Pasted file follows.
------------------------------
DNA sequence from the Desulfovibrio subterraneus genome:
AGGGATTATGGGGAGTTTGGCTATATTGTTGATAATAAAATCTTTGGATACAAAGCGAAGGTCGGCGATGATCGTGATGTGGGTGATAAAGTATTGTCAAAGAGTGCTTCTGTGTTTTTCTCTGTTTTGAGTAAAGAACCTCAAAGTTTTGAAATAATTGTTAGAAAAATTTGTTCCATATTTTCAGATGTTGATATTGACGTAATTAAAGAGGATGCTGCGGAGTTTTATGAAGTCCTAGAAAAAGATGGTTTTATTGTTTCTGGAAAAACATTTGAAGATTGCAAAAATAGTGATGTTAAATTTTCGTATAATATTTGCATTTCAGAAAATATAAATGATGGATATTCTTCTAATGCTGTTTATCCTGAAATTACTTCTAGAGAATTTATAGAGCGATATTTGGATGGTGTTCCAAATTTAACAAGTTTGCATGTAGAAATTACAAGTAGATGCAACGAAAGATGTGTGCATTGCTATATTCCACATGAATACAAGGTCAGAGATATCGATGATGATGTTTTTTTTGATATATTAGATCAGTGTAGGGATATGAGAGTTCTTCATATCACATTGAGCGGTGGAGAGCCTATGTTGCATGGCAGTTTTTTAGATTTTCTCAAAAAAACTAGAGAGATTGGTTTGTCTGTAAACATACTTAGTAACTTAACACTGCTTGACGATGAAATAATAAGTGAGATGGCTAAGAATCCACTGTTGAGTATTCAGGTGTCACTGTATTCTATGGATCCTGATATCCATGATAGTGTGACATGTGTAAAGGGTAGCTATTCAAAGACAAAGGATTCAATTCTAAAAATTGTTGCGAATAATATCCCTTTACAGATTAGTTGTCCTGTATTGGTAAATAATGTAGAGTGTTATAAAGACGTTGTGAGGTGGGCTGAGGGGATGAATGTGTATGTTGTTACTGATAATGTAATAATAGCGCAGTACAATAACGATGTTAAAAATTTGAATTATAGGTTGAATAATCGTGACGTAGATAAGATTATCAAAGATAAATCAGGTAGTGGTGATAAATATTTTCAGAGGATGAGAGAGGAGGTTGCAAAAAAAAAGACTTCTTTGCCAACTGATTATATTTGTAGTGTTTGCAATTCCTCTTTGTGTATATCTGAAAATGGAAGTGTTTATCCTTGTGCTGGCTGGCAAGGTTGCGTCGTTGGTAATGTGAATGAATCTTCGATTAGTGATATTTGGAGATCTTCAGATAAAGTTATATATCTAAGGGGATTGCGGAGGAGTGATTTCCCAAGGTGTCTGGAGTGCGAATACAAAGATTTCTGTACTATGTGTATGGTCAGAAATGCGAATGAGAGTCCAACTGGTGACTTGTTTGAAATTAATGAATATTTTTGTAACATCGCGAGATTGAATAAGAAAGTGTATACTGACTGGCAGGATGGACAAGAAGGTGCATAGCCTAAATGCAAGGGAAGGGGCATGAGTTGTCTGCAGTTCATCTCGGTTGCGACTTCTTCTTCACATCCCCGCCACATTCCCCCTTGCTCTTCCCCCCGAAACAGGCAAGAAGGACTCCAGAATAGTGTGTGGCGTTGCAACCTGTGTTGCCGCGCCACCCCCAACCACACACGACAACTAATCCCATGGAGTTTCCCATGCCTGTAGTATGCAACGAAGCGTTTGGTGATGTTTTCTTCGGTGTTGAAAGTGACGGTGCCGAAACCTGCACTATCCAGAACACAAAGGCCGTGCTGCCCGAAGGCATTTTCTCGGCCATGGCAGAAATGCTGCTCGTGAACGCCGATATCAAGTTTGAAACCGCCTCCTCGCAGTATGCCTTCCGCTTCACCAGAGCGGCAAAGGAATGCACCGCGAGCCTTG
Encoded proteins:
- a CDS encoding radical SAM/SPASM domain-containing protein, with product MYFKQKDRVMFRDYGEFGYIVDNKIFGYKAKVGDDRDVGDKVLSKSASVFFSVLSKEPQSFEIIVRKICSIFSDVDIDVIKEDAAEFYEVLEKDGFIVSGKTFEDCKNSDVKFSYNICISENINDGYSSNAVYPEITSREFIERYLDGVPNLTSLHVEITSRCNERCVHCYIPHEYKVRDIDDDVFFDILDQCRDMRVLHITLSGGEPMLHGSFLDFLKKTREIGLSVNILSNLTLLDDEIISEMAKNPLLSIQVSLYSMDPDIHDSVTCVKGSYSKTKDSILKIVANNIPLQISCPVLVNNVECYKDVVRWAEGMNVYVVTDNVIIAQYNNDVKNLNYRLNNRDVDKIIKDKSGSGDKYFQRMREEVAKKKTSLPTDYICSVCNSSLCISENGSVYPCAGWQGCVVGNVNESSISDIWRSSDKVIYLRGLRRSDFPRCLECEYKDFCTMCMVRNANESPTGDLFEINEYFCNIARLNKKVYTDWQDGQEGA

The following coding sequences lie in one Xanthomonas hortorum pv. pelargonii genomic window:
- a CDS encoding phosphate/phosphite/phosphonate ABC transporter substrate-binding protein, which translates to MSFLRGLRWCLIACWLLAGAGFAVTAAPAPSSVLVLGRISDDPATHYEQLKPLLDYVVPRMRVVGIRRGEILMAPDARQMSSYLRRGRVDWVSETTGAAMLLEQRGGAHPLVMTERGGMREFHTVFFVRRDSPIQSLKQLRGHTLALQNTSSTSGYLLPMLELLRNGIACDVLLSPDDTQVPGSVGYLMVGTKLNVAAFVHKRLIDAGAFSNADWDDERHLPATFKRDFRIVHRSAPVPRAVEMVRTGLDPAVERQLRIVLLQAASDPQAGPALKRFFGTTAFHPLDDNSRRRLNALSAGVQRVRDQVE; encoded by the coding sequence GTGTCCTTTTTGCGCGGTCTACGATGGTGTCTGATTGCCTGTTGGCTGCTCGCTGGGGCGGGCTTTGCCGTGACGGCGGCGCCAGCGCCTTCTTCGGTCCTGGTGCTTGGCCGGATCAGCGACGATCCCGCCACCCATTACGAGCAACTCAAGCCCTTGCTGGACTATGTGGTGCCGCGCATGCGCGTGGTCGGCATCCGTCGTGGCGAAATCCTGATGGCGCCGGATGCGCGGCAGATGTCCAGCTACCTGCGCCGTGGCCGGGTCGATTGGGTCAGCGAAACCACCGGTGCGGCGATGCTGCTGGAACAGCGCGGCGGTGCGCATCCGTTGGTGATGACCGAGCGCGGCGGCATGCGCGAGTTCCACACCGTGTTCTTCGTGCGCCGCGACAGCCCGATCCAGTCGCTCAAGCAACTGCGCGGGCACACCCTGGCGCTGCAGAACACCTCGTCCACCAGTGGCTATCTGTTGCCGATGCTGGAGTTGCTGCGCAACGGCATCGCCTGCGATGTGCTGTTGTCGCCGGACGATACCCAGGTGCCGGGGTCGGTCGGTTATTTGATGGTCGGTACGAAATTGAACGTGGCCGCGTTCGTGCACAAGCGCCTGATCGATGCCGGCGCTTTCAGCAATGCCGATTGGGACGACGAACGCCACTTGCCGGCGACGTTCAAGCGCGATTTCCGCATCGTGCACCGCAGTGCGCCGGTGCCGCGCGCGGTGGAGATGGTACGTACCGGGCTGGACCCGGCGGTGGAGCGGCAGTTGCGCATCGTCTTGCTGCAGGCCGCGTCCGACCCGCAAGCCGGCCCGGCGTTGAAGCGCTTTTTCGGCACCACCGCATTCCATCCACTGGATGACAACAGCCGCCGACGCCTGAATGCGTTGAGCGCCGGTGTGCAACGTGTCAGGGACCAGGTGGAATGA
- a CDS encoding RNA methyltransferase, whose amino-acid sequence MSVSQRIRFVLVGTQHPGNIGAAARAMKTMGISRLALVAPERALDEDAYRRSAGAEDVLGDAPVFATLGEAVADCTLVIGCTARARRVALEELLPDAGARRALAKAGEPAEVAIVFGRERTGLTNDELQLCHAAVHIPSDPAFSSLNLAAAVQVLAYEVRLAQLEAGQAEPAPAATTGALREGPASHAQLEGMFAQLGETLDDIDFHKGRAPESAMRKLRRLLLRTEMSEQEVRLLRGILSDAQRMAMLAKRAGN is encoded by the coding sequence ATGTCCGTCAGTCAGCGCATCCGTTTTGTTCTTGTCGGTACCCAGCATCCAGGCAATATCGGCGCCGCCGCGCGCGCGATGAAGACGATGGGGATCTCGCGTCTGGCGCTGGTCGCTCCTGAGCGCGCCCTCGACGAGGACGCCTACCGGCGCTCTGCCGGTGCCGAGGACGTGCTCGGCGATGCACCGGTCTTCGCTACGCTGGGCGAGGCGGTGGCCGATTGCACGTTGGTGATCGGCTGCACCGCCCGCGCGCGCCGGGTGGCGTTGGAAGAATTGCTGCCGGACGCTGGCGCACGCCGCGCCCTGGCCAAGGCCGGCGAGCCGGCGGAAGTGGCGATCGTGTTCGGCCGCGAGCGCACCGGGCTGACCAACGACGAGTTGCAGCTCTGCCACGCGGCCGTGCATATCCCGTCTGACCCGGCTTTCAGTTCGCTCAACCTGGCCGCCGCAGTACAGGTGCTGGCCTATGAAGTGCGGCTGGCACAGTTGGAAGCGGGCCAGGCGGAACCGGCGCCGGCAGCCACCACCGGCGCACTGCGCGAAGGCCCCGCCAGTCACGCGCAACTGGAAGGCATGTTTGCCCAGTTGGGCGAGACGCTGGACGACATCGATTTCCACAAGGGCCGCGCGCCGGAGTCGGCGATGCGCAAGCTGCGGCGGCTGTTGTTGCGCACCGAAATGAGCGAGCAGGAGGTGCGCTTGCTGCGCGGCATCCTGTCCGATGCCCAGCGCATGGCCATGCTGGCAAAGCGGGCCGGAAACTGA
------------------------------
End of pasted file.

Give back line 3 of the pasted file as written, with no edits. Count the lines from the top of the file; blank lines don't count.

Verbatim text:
Encoded proteins: